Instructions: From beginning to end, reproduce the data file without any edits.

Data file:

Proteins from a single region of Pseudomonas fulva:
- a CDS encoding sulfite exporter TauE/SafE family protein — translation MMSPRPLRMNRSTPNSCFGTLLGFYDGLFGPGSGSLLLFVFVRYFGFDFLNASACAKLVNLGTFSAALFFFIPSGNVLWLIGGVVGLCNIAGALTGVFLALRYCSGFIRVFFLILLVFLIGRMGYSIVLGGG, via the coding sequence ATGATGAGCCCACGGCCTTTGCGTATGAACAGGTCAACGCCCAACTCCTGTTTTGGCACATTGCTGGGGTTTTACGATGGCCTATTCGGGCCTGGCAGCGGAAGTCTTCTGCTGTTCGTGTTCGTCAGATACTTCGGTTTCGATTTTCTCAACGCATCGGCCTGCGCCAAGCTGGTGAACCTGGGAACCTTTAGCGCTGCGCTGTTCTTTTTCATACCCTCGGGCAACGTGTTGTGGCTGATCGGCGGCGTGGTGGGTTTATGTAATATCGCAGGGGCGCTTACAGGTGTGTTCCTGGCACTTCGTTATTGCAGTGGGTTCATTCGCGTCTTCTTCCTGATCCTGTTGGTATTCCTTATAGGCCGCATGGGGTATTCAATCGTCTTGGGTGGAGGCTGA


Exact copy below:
Proteins from a single region of Pseudomonas fulva:
- a CDS encoding sulfite exporter TauE/SafE family protein — translation MMSPRPLRMNRSTPNSCFGTLLGFYDGLFGPGSGSLLLFVFVRYFGFDFLNASACAKLVNLGTFSAALFFFIPSGNVLWLIGGVVGLCNIAGALTGVFLALRYCSGFIRVFFLILLVFLIGRMGYSIVLGGG, via the coding sequence ATGATGAGCCCACGGCCTTTGCGTATGAACAGGTCAACGCCCAACTCCTGTTTTGGCACATTGCTGGGGTTTTACGATGGCCTATTCGGGCCTGGCAGCGGAAGTCTTCTGCTGTTCGTGTTCGTCAGATACTTCGGTTTCGATTTTCTCAACGCATCGGCCTGCGCCAAGCTGGTGAACCTGGGAACCTTTAGCGCTGCGCTGTTCTTTTTCATACCCTCGGGCAACGTGTTGTGGCTGATCGGCGGCGTGGTGGGTTTATGTAATATCGCAGGGGCGCTTACAGGTGTGTTCCTGGCACTTCGTTATTGCAGTGGGTTCATTCGCGTCTTCTTCCTGATCCTGTTGGTATTCCTTATAGGCCGCATGGGGTATTCAATCGTCTTGGGTGGAGGCTGA